The final nail in the coffin of anything remotely resembling an independent media came with 9/11 and the “war on terror,” as demonstrated by the media’s “embedded” role in the invasions of Afghanistan and Iraq and its brazen propaganda in support of the wars for regime change in Libya and Syria.
The major newspapers today acknowledge passing articles through government channels before publication, a practice that in other contexts is called state censorship. The media talking heads and columnists make it their business to assist in the witch-hunt of whistleblowers like Edward Snowden and Julian Assange.
The fact that the entire foreign policy of the corporate-financial elite is erected on the basis of lies that cannot withstand the slightest critical examination is a sign not of strength, but of weakness. A vast gulf separates the working class from the warmongers in the American ruling class and their lackeys in the media.

Has the Abenomics Effect Run its Course?

We all know that QE has a substantial psychological impact on the market.  Perhaps more importantly, depending on how such a program is implemented and in what environment, it can be extremely powerful.  One of the more noticeable stories has been that of Japan where Abenomics has appeared to be at least a marginal success in recent years.  Whether this has been mainly due to the exchange rate or due to other factors is impossible to know, but one thing appears to be certain – the positive directional trend of many indicators appears to have changed from a steady rise to a steady sideways.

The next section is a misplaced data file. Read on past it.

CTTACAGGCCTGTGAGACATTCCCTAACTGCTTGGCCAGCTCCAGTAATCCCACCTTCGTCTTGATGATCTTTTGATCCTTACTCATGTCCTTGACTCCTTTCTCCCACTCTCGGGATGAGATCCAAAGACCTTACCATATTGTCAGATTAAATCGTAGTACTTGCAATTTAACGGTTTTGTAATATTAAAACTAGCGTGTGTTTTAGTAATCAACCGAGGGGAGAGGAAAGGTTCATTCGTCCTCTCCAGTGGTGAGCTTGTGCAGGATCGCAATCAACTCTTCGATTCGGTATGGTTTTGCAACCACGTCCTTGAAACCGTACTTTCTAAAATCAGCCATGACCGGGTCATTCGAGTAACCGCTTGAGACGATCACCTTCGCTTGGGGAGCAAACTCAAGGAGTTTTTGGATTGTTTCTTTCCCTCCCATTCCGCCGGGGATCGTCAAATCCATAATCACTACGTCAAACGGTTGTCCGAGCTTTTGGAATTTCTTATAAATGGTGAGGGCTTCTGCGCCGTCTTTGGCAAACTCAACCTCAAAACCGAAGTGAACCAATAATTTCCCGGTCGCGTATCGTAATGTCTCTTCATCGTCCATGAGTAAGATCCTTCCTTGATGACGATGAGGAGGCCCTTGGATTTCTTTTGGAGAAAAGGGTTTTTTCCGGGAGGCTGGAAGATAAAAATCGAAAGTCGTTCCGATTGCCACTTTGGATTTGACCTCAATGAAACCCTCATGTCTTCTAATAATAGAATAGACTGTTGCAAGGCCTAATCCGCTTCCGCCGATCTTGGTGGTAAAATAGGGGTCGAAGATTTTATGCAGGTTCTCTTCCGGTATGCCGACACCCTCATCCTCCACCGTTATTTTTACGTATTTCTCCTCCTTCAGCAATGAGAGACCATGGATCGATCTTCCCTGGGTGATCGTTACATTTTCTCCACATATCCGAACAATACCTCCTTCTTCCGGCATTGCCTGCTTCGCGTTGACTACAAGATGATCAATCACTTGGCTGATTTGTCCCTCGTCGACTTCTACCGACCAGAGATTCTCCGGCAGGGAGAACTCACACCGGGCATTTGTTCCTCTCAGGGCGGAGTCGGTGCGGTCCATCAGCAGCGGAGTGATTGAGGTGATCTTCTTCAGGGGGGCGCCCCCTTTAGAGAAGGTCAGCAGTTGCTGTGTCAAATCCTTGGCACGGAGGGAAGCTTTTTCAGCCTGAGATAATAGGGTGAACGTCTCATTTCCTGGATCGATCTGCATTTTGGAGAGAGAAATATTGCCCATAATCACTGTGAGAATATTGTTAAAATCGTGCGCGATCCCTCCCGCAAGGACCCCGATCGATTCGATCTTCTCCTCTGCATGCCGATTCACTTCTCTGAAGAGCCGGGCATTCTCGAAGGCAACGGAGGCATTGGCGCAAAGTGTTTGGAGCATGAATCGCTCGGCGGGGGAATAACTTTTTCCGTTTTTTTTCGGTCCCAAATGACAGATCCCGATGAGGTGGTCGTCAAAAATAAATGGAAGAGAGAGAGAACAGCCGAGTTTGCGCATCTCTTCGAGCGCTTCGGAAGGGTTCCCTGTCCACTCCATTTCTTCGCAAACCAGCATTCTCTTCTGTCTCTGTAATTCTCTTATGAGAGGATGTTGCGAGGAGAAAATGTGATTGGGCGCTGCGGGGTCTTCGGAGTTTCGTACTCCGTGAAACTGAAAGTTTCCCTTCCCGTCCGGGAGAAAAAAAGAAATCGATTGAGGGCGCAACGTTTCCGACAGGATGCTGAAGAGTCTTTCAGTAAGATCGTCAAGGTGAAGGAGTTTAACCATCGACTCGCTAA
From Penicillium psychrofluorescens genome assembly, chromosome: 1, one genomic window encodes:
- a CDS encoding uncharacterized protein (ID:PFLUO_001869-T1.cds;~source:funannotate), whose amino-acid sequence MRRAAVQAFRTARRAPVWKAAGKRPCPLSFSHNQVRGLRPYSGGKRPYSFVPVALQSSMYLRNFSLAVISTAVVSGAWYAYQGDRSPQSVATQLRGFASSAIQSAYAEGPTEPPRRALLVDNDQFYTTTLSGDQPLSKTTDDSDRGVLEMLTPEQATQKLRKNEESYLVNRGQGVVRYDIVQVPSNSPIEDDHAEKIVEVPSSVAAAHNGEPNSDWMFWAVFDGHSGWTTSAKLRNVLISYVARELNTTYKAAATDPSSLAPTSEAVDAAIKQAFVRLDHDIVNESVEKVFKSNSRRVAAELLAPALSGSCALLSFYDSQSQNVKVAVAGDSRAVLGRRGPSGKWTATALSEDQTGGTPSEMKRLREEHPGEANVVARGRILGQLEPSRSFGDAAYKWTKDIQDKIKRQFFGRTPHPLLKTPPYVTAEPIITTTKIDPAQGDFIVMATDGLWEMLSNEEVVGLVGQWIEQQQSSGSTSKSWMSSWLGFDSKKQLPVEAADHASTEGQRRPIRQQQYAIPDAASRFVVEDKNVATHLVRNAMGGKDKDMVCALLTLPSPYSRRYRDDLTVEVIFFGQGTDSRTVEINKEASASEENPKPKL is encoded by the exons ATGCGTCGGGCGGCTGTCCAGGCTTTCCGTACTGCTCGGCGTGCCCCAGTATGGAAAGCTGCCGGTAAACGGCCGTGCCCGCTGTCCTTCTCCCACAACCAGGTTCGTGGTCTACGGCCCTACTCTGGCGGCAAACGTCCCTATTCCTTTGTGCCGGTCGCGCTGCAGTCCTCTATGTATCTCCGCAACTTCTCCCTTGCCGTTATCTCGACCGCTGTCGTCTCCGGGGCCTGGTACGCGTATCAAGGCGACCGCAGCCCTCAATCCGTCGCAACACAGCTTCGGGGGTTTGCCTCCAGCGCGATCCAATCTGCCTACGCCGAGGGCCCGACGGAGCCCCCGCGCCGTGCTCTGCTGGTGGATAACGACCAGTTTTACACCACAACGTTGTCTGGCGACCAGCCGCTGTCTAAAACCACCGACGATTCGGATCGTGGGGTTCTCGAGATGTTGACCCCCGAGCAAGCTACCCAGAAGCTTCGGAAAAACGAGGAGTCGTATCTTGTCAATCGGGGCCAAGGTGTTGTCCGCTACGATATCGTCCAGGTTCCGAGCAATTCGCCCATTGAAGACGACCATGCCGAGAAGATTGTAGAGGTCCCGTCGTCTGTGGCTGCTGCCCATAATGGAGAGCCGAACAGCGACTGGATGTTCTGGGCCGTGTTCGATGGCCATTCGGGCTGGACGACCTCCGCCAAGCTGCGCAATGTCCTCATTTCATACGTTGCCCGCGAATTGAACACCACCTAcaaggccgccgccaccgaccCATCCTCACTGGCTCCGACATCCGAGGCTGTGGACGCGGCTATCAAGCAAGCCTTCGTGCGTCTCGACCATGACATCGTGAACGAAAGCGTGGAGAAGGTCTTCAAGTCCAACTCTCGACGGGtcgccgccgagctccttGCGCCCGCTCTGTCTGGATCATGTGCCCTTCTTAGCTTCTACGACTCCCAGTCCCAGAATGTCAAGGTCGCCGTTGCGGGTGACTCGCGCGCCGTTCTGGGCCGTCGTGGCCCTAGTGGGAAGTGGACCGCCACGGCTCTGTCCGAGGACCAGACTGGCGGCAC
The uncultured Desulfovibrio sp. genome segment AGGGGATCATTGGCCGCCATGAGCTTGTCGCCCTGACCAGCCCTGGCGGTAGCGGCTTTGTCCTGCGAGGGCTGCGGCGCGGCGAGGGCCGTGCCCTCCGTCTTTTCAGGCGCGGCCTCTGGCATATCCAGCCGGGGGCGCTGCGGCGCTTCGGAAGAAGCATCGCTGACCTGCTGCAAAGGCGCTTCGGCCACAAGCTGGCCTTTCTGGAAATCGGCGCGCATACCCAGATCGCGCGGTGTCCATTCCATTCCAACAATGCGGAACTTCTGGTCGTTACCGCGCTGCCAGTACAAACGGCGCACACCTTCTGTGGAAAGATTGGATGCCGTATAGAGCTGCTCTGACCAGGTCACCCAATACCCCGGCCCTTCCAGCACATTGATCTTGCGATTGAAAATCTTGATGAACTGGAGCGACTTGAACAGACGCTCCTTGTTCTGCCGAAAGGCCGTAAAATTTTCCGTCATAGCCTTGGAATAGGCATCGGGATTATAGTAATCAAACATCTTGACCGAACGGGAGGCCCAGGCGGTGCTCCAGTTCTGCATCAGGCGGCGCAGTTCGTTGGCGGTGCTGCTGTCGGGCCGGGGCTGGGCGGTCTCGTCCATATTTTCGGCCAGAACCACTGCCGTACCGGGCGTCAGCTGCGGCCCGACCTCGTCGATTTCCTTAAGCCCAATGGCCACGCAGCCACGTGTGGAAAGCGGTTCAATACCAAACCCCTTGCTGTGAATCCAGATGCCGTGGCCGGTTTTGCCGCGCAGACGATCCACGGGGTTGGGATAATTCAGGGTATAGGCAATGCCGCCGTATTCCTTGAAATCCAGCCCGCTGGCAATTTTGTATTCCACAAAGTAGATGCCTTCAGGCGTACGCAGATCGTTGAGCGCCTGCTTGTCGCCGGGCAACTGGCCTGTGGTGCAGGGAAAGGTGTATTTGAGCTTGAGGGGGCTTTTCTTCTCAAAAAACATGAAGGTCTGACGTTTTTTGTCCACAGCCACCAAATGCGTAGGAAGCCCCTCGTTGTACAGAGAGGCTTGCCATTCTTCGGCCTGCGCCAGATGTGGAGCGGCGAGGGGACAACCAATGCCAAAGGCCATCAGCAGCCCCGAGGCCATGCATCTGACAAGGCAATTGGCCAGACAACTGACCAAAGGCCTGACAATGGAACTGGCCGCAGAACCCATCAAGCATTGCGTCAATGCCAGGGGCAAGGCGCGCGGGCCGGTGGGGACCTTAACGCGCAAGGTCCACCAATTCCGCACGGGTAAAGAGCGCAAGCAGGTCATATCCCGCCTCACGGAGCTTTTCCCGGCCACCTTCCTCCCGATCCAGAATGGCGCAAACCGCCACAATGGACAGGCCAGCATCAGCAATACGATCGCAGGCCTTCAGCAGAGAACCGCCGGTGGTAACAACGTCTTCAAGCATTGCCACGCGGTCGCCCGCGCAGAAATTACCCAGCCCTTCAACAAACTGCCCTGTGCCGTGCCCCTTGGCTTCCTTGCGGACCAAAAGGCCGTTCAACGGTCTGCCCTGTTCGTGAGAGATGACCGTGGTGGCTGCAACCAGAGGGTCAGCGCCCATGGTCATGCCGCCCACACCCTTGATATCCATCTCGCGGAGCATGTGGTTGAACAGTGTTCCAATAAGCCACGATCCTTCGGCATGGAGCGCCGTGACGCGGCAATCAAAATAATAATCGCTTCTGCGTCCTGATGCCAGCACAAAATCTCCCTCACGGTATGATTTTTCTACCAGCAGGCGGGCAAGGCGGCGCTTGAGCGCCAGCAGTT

As our friends over at Sober Look note, inflation appears to have stopped rising as the persistent low inflation trend continues to exert itself:
Japan core CPI
The Nikkei Index, which looked like a one way bet for 6 months, has stalled:
The Yen rally has stalled:
This remains one of the most interesting monetary experiments in the world today.  If the central bank is able to pull Japan out of its sustained deflation then we will likely see a permanent change in the way central banks engage their economies.  But I wouldn’t get too hopeful.  Not only do I fear that this has been primarily exchange rate driven, but I also fear that Japan’s terrible demographic trends are something that no central bank can overcome.  And of course, that assumes QE has the power to sustain a recovery or avert disaster in the first place, which I tend to think is a position that’s overstated.